Giving up smoking is a notoriously tricky business, but according to research, bribery could make the task a whole lot easier.
A team of researchers at Newcastle University, whose report was published in the journal PLoS ONE, looked at the results of 16 studies where financial incentives had been used to encourage people to stick to a variety of tasks, including exercising more and giving up smoking.
They found that smokers given the 'carrot' of an incentive were more than twice as likely to give up for six months than those who were just given helpful tips on how to quit.
The size of the incentive made little difference to success rates, and financial penalties, where the participants lost a deposit if they failed in their mission, was also found to be effective.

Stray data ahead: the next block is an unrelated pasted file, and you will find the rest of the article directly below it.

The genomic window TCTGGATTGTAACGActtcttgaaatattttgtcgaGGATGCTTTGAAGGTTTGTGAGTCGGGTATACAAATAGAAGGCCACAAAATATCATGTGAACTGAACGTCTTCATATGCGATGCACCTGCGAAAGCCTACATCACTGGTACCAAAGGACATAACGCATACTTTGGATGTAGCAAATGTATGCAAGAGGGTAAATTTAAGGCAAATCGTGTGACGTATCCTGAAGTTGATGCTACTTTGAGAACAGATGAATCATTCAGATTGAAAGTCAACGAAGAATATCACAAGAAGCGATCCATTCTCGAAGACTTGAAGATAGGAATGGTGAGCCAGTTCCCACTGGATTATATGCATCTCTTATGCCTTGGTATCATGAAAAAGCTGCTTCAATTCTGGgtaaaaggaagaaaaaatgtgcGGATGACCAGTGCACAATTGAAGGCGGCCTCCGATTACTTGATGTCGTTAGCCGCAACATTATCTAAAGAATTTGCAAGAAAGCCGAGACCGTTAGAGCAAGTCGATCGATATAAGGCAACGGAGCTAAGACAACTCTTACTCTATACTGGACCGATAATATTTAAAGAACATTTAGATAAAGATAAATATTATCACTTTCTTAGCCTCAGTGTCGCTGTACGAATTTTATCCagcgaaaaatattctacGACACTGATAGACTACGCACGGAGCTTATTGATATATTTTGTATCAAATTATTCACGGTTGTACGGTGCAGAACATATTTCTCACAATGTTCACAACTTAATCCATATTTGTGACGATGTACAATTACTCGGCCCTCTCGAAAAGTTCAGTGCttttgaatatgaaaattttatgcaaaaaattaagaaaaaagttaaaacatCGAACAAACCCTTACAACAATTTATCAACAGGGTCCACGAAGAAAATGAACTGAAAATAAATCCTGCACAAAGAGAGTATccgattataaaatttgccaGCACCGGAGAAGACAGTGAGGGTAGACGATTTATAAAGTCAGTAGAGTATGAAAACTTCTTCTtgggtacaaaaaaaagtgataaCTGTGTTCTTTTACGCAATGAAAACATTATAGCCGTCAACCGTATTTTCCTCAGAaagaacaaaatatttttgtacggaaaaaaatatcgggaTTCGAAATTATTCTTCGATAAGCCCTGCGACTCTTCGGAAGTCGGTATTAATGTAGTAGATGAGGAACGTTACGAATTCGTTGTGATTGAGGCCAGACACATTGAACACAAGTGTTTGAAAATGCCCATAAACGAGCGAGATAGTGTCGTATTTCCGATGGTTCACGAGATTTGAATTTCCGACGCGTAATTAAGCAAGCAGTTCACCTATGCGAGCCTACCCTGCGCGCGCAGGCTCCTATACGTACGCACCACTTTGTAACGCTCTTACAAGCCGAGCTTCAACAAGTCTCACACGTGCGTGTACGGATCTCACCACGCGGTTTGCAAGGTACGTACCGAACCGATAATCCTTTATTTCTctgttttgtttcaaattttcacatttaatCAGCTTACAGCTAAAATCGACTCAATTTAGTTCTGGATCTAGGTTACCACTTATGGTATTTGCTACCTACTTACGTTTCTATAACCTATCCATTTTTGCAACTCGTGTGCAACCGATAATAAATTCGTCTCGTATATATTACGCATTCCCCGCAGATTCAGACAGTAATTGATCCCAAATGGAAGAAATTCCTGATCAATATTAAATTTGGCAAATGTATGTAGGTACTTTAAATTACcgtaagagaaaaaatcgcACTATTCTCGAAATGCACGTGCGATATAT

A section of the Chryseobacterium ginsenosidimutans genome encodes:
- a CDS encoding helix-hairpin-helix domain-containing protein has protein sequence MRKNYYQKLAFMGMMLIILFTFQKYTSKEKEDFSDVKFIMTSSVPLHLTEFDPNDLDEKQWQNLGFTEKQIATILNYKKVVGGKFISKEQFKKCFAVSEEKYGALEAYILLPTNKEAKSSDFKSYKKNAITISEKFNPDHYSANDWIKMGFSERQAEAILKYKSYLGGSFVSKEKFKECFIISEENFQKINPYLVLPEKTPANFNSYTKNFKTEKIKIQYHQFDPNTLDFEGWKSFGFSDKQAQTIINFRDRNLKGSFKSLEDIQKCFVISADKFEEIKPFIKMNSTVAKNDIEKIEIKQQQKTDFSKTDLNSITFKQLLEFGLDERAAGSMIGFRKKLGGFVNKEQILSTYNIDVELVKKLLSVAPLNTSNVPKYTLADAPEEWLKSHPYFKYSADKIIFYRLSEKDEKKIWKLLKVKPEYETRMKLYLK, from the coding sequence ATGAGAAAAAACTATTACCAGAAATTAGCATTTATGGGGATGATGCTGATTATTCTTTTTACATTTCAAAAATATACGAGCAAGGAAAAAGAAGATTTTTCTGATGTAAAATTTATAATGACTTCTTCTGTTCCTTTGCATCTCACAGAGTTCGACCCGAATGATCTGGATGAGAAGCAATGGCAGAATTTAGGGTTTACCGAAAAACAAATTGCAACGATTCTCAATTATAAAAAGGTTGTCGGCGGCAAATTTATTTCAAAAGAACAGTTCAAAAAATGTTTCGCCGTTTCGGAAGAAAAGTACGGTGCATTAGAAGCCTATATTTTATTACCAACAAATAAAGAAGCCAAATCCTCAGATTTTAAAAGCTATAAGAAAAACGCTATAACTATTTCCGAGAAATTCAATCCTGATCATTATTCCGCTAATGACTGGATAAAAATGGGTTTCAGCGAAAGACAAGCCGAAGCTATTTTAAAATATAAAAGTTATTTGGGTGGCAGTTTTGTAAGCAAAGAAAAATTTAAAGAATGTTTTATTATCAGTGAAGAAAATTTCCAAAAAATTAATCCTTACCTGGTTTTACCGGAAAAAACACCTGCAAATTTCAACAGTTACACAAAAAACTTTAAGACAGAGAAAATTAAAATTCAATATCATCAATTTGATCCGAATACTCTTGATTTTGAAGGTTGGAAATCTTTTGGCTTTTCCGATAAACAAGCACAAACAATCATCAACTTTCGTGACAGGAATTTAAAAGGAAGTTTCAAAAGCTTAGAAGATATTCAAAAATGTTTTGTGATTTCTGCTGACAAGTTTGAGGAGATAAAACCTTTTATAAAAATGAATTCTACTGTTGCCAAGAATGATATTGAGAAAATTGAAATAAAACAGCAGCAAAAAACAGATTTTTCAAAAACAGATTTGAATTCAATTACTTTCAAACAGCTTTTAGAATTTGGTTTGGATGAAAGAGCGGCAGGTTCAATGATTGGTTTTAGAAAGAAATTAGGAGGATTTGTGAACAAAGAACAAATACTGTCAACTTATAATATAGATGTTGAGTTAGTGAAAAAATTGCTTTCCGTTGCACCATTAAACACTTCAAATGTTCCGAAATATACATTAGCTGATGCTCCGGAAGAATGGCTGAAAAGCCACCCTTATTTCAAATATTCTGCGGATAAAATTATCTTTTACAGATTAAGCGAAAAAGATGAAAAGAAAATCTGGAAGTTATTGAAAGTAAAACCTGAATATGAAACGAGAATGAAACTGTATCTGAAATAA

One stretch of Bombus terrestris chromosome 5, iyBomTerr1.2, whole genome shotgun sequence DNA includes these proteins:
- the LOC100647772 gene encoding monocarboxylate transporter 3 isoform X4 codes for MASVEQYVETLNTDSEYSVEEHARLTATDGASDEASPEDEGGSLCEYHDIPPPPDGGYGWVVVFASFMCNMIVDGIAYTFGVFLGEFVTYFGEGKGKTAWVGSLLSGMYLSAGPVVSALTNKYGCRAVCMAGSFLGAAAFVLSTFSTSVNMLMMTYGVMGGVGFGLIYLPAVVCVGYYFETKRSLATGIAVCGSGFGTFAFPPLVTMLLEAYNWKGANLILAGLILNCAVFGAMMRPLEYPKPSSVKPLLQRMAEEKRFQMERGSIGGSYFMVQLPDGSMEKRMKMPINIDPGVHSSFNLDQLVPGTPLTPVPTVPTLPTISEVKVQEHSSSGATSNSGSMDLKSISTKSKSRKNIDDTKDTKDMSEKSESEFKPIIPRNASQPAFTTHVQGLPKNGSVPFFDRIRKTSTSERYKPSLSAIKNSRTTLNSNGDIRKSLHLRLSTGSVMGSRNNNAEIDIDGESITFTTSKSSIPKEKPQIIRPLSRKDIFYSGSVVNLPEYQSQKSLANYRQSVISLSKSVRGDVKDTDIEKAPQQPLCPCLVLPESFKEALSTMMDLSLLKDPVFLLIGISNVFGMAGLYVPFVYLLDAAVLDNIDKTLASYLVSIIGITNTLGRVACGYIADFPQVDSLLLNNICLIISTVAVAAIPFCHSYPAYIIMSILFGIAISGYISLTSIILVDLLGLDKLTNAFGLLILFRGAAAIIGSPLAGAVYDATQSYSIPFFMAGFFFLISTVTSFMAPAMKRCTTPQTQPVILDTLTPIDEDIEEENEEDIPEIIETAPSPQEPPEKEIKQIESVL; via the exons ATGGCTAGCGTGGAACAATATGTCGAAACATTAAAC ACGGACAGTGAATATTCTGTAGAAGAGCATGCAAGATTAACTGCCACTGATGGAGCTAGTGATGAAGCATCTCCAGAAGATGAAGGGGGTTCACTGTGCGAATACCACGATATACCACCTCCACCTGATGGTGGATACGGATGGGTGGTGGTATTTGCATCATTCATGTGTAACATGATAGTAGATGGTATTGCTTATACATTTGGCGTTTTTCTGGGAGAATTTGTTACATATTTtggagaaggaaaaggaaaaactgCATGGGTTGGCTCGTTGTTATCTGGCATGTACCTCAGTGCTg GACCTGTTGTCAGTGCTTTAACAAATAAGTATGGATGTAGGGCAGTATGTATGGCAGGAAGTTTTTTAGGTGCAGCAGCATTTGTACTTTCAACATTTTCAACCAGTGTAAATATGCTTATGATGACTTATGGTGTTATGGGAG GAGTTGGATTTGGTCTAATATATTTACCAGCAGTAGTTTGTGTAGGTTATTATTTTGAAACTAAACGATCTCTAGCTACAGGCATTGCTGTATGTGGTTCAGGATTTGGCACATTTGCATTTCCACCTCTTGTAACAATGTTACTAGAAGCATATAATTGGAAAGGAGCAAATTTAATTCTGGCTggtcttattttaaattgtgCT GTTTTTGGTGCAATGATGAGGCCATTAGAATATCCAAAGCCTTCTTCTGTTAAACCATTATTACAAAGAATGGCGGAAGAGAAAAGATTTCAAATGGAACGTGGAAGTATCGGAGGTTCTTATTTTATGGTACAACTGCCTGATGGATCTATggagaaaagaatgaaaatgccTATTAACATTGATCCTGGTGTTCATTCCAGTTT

Across all the studies, the attraction of an incentive resulted in a 62 per cent increase in the odds of successfully changing behaviour for the better.
While the researchers conceded that some began to slip back into bad habits once the incentives dried up, they suggested that using supermarket vouchers as 'rewards' for smokers giving up could save the NHS money long term.
Researcher Dr Jean Adams said: "We try all kinds of techniques to help people quit smoking or otherwise live healthy lives, so why not try this?
"It is about nudging people to healthier behaviours. There is a chance this could save the taxpayer money in the long run."
What do you think? Would a cash or voucher incentive encourage you to quit smoking? Leave your comments below...